Will A Criminal Record Affect My Custodial Rights?
If you have a criminal record, you may be concerned that your past will prevent you from having custody of your child. This is a legitimate concern because child custody proceedings can be complicated and even well-meaning parents can become vindictive. Not to mention, some judges may have a hard time believing that it is in your child’s best interest to be around you if you have a criminal record. A family law lawyer Rockville MD from The Law Office of Daniel J. Wright has compiled a couple of most commonly asked questions surrounding custodial rights below.
The Supreme Court held that courts can’t strip parents of their custodial rights without Due Process under the 14th Amendment. Therefore, child custody is your right unless extreme circumstances occur that conclude your involvement with your child is not in the child’s best interest. Family law judges will always consider the “best interest” standard above your personal desires.
When deciding what’s in a child’s best interest, a family law judge can consider:
- Whether you have a history of violence
- Whether you have a history of abuse or neglect towards any child
- Whether a court has convicted you of child abuse or child neglect
- Whether you must register as a sex offender
- Whether you have a history of substance use disorder
- Whether you have a history of mental health disorder(s)
- Whether you’re active in the child’s life
- Whether you regularly meet scheduled visits with the child
- Whether you regularly meet court-ordered child support payments, if applicable
- Whether you voluntarily signed away your rights as a parent and more.
As you can see, judges review several factors. Any criminal history, even if it was years ago, will be one of those factors. However, having a criminal record doesn’t mean that you’re a danger to your child.
What About Other Crimes, Such as Domestic Violence Charges (or Orders of Protection)?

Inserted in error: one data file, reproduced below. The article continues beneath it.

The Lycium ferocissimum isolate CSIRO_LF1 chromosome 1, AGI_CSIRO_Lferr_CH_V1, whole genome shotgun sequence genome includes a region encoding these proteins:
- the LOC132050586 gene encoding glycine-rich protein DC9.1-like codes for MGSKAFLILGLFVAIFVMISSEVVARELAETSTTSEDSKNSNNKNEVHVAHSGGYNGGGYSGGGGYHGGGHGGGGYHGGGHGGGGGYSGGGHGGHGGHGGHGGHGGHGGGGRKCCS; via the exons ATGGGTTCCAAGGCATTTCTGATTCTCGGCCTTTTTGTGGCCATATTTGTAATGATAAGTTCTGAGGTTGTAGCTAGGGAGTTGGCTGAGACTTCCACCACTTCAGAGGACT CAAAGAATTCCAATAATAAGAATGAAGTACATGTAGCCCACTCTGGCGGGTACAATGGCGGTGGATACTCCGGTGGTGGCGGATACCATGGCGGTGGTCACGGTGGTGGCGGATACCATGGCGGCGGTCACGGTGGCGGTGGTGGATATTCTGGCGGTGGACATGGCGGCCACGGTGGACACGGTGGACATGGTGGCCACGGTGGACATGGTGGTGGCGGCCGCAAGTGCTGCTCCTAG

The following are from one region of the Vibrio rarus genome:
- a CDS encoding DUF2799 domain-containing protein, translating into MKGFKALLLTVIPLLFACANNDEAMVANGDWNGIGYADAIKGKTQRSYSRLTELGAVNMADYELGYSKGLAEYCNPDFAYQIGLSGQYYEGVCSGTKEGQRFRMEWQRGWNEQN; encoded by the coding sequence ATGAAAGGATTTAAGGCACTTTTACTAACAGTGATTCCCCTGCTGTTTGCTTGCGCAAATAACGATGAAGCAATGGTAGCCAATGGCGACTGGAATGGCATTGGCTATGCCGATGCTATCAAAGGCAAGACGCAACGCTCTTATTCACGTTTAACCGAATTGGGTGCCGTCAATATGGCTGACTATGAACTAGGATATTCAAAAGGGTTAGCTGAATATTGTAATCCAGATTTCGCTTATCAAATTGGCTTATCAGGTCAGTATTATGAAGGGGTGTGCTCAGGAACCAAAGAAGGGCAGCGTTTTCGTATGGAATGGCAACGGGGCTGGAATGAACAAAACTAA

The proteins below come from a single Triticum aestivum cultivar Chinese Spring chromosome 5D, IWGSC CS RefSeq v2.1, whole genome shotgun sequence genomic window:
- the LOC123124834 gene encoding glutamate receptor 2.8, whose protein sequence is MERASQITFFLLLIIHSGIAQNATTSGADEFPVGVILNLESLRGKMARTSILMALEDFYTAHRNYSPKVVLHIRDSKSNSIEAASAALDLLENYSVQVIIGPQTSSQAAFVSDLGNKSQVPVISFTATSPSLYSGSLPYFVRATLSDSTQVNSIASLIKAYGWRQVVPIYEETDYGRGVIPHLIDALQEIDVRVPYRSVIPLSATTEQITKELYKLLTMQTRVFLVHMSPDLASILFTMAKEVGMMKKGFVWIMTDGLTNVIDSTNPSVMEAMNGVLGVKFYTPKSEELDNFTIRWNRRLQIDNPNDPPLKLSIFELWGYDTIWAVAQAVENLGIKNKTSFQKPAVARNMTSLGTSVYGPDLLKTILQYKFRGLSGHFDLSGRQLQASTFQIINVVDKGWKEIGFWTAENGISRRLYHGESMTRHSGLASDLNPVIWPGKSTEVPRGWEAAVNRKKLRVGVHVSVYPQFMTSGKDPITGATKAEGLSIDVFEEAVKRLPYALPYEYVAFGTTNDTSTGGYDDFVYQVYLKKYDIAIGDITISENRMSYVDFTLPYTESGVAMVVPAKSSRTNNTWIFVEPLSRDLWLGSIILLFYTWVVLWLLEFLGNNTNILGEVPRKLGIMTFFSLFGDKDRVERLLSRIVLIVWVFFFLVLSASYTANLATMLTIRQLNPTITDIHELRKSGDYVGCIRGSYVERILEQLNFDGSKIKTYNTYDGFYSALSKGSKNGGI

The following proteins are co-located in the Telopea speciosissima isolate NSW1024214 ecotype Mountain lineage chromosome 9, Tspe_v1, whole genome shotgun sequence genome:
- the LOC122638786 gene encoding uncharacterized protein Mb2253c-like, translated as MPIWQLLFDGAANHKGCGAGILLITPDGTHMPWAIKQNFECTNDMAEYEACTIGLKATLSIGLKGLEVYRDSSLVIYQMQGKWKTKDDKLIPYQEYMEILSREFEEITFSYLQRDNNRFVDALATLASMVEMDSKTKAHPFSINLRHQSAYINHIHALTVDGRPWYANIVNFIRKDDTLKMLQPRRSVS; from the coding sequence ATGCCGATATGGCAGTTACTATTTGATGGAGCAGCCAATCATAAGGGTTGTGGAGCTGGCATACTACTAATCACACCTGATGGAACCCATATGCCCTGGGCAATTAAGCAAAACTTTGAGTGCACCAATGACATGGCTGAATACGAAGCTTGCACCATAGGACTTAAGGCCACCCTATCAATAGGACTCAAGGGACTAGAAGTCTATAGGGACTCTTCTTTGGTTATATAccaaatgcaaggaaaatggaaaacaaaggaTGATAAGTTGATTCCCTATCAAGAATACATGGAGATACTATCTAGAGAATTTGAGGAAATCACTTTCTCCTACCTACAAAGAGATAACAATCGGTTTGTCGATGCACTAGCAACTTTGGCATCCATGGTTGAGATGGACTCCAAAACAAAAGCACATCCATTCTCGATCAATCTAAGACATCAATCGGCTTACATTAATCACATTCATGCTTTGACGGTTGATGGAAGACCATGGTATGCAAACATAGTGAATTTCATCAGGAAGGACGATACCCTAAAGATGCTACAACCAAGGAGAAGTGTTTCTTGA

Just because someone has no criminal record or only minor offenses, it doesn’t mean they’re safe from having their custodial rights stripped. If you are charged with any crime involving domestic violence or an order of protection is issued against you, don’t assume you can still maintain custodial rights to your children. In fact, in some states if there is an open case against you involving these types of crimes it could be grounds for termination of your parental rights altogether. Before jumping to conclusions about what will happen to your case as soon as charges are filed, consult with a lawyer that specializes in family law and understands how state laws apply to custody issues.
How to Keep Your Custody and Visitation Rights, Even if You Have Been Arrested or Charged with a Crime
Many people hire an attorney after they have been arrested or charged with a crime. Some of them want to know if their custody and visitation rights will be taken away. The short answer is that it depends on what you were arrested for, but many times having an arrest on your record will not affect your custody and visitation rights. Just because you have been arrested or charged with a crime does not mean that you will lose your right to visit with your children or share in decision making when it comes to important decisions about things like where they go to school and what activities they participate in. Even if there are reasons why you may wish to terminate parental rights, an arrest alone is unlikely to warrant doing so unless you were accused of something very serious such as child abuse or neglect. Talk to a family law lawyer today if you need help!